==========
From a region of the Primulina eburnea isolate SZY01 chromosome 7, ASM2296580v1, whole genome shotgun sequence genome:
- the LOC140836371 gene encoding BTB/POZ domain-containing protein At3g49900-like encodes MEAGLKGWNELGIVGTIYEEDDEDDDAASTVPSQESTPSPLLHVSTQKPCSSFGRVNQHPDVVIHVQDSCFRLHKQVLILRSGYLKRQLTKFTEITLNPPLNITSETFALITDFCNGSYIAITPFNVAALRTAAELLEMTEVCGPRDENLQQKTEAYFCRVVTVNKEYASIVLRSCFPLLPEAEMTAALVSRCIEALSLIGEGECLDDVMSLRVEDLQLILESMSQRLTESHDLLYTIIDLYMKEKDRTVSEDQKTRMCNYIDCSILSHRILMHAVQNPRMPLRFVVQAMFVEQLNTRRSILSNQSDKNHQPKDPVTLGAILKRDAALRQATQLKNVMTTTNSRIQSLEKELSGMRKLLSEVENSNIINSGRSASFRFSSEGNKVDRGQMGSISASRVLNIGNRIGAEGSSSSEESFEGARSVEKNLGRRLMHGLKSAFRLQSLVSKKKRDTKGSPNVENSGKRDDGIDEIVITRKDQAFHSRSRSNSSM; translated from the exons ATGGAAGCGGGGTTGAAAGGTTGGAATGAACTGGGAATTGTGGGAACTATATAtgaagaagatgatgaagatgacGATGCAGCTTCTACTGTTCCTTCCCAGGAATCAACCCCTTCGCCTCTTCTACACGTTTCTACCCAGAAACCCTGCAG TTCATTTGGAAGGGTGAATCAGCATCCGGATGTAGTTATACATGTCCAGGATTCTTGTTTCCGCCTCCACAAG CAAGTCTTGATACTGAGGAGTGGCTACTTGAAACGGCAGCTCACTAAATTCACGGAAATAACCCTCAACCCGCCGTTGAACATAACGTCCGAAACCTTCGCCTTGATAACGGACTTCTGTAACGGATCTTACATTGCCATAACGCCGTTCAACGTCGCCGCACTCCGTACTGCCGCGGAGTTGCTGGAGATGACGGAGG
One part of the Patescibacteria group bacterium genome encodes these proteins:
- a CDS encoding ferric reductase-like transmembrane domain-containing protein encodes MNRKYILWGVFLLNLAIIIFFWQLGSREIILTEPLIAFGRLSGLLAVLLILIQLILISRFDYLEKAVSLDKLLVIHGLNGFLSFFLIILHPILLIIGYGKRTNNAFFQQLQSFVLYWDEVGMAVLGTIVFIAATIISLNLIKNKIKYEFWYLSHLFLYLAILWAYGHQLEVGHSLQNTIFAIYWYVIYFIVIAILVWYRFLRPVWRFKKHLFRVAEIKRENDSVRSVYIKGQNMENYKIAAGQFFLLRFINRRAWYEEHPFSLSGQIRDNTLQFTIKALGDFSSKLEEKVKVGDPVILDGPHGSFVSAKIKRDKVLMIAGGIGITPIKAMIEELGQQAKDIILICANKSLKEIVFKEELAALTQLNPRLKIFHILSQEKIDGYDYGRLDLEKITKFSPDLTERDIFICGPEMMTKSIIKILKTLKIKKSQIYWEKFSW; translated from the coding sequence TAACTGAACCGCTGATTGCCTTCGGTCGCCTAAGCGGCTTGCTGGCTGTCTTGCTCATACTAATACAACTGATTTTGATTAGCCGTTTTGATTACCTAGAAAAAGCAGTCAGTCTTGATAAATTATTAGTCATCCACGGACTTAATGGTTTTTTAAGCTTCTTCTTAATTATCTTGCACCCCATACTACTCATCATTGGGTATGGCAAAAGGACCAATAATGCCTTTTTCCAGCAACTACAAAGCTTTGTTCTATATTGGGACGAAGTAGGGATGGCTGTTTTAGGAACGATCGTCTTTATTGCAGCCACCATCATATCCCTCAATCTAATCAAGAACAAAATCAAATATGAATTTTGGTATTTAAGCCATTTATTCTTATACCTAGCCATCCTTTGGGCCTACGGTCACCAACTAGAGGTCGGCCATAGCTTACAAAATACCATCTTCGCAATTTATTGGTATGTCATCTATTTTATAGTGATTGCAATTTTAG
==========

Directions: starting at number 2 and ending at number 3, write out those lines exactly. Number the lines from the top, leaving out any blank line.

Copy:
- the LOC140836371 gene encoding BTB/POZ domain-containing protein At3g49900-like encodes MEAGLKGWNELGIVGTIYEEDDEDDDAASTVPSQESTPSPLLHVSTQKPCSSFGRVNQHPDVVIHVQDSCFRLHKQVLILRSGYLKRQLTKFTEITLNPPLNITSETFALITDFCNGSYIAITPFNVAALRTAAELLEMTEVCGPRDENLQQKTEAYFCRVVTVNKEYASIVLRSCFPLLPEAEMTAALVSRCIEALSLIGEGECLDDVMSLRVEDLQLILESMSQRLTESHDLLYTIIDLYMKEKDRTVSEDQKTRMCNYIDCSILSHRILMHAVQNPRMPLRFVVQAMFVEQLNTRRSILSNQSDKNHQPKDPVTLGAILKRDAALRQATQLKNVMTTTNSRIQSLEKELSGMRKLLSEVENSNIINSGRSASFRFSSEGNKVDRGQMGSISASRVLNIGNRIGAEGSSSSEESFEGARSVEKNLGRRLMHGLKSAFRLQSLVSKKKRDTKGSPNVENSGKRDDGIDEIVITRKDQAFHSRSRSNSSM; translated from the exons ATGGAAGCGGGGTTGAAAGGTTGGAATGAACTGGGAATTGTGGGAACTATATAtgaagaagatgatgaagatgacGATGCAGCTTCTACTGTTCCTTCCCAGGAATCAACCCCTTCGCCTCTTCTACACGTTTCTACCCAGAAACCCTGCAG TTCATTTGGAAGGGTGAATCAGCATCCGGATGTAGTTATACATGTCCAGGATTCTTGTTTCCGCCTCCACAAG CAAGTCTTGATACTGAGGAGTGGCTACTTGAAACGGCAGCTCACTAAATTCACGGAAATAACCCTCAACCCGCCGTTGAACATAACGTCCGAAACCTTCGCCTTGATAACGGACTTCTGTAACGGATCTTACATTGCCATAACGCCGTTCAACGTCGCCGCACTCCGTACTGCCGCGGAGTTGCTGGAGATGACGGAGG
One part of the Patescibacteria group bacterium genome encodes these proteins: